When it was built, perhaps the Cosmic House stood out from the landscape of posh homes on Lansdowne Walk. But today, the facade seems unremarkable. At first glance, all you see are stark white walls, a black gate, an intercom, and an entryway that looks quite ordinary. Until you start noticing the details. That’s really a recurring theme with the Cosmic House—everything requires a closer look.
It has been two years since the world shut down, and three years since the death of Charles Jencks, the famous architect, author, and cultural theorist, whose dream the Cosmic House was. The official website describes it as, “an idiosyncratic private house turned museum, in a residential neighbourhood.” From the start, it’s clear that this was a passion project, a dream house sculpted from ordinary beginnings, a Postmodern dream.
Once the residence of Charles and Maggie Jencks and their children, the design for the Cosmic House as it stands today, was created with the help of their friend, renowned architect, Sir Terry Farrell. Together they crafted something fantastical out of the original structure, which was built in the 1840s.
My first impression is of dazzled bewilderment. It seems almost impossible that a family once resided there, that children played on the lawn or peered through the distinctively shaped windows. In true Postmodern style, each room tells its own story, with the structure, motifs and details coming together to provide a unique narrative, bringing together elements of architecture, art, cosmology, and culture. Slowly, I begin to comprehend the intricacy of the design. I find myself swept along on this visual storytelling journey, just as Jencks intended.
A Slice of Architectural History
The Cosmic House is a very real piece of history. At various times, architectural icons like Zaha Hadid, Madelon Vriesendorp, Rem Koolhaas, Michael Graves and Norman Foster spent time there. But to truly understand The Cosmic House, and the Jencks’ vision for it, you have to understand Postmodernism. Not an easy task, given how unconventional and unconfined it is as a concept.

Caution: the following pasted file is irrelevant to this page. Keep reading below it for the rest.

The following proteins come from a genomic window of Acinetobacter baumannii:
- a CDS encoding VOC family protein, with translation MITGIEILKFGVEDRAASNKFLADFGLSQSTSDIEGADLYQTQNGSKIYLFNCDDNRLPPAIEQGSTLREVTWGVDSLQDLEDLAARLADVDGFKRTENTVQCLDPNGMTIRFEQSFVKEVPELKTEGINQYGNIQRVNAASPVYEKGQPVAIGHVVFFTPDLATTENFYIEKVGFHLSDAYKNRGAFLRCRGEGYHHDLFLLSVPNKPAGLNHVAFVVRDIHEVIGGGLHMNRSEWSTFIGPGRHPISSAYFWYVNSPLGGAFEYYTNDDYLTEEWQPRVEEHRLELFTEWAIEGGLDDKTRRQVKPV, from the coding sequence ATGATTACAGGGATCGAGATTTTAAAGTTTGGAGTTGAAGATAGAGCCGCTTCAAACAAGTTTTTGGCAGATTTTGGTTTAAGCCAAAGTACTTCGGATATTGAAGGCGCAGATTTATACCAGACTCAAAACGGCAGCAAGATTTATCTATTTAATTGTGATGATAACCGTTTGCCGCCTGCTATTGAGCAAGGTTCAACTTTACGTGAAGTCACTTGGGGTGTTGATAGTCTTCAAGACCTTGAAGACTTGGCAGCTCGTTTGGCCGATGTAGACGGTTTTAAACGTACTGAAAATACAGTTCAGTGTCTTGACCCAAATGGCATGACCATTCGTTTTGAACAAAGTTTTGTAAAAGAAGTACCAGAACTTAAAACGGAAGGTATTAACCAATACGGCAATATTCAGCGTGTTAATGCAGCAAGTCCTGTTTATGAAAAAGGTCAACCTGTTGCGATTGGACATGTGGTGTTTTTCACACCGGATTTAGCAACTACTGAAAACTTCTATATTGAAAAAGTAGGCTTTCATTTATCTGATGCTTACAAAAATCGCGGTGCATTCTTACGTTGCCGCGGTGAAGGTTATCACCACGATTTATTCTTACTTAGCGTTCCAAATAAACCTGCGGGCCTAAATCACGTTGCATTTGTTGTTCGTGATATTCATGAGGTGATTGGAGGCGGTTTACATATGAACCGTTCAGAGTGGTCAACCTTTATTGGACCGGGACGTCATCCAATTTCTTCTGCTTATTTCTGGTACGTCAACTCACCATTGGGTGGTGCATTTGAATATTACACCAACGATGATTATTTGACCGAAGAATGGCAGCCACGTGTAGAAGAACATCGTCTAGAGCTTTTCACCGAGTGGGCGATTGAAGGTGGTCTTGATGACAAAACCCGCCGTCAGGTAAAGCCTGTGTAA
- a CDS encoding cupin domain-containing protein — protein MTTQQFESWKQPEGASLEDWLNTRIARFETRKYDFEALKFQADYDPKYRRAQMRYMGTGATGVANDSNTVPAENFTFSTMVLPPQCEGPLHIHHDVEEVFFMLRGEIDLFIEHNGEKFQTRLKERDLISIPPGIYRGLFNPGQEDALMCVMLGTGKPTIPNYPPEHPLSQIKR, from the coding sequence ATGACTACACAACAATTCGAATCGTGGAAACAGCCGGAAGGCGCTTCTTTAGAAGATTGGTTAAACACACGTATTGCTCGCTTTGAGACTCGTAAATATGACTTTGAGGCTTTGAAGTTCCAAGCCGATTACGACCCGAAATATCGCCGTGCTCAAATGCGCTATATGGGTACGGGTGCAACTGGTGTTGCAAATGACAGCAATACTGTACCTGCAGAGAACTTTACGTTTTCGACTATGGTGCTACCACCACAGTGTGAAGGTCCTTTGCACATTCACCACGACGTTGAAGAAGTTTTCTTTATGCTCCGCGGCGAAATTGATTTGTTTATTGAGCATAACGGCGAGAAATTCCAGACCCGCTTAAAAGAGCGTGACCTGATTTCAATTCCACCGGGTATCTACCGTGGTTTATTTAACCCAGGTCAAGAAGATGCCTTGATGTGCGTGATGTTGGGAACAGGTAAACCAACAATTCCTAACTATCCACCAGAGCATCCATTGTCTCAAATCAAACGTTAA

The Postmodernist movement touched almost every creative field: science, literature, architecture, philosophy, music, and art. The movement took shape mid-way through the 20th century, and had its heyday in the 1960s and 70s. Postmodernists were well-known for using historical references, combined with pop-culture of the time. But perhaps what really set them apart from their Modernist counterparts was that they didn’t take themselves too seriously. Postmodernism had a sense of humour.
The Cosmic House is a culmination of Charles Jencks’ passion for Postmodern architecture. It’s flamboyant, referential, and filled with the kind of inside jokes that architects and history enthusiasts revel in.
Jencks wrote in The Language of Post-Modern Architecture (1977) that Postmodernist architecture was defined by ‘double-coding’ or the use of symbols and references that allowed architecture to speak multiple languages and embody both ‘low’ and ‘high’ art. In other words, appeal both to the prince and the peasant.
Welcome to the Show
The entrance, one of Jencks’ last designs, is a tongue-in-cheek tribute to the social media-heavy world we live in. The gate is sculpted out of twisted metal strips, inspired by angel wings. A subtle reference to the cultural trend of graffiti wings cropping up in tourist destinations and the number of self-taken portraits with that background. Jencks’ called it ‘my better selfie’. A fitting introduction to a house filled with idiosyncrasies. Wide steps lead down to the new front door, which opens into the former basement, now a gallery that spans the length of the house. The steps themselves have an amphitheatre-like quality. Welcome, they seem to say, to the show.
There’s a timeless quality to the place, it’s a sort of otherworldly pocket in the time-space continuum. Given the circular nature of trends, the Cosmic House is as much a glimpse into the future as it is the past.
Once you walk through the gallery, filled with information and historical nuggets about the house, you stumble upon what is perhaps my favourite part of the house: the solar stair. I spent a lot of time just standing at the base of these steps and gazing upwards, taking it all in. At the top, you catch a glimpse of clear blue sky through the carefully installed skylight. At the bottom, a stunning mosaic paints an abstract picture of a black hole. The piece was designed by Italian-Scottish artist Eduardo Paolozzi to serve as a counterpoint to the homage to the sun.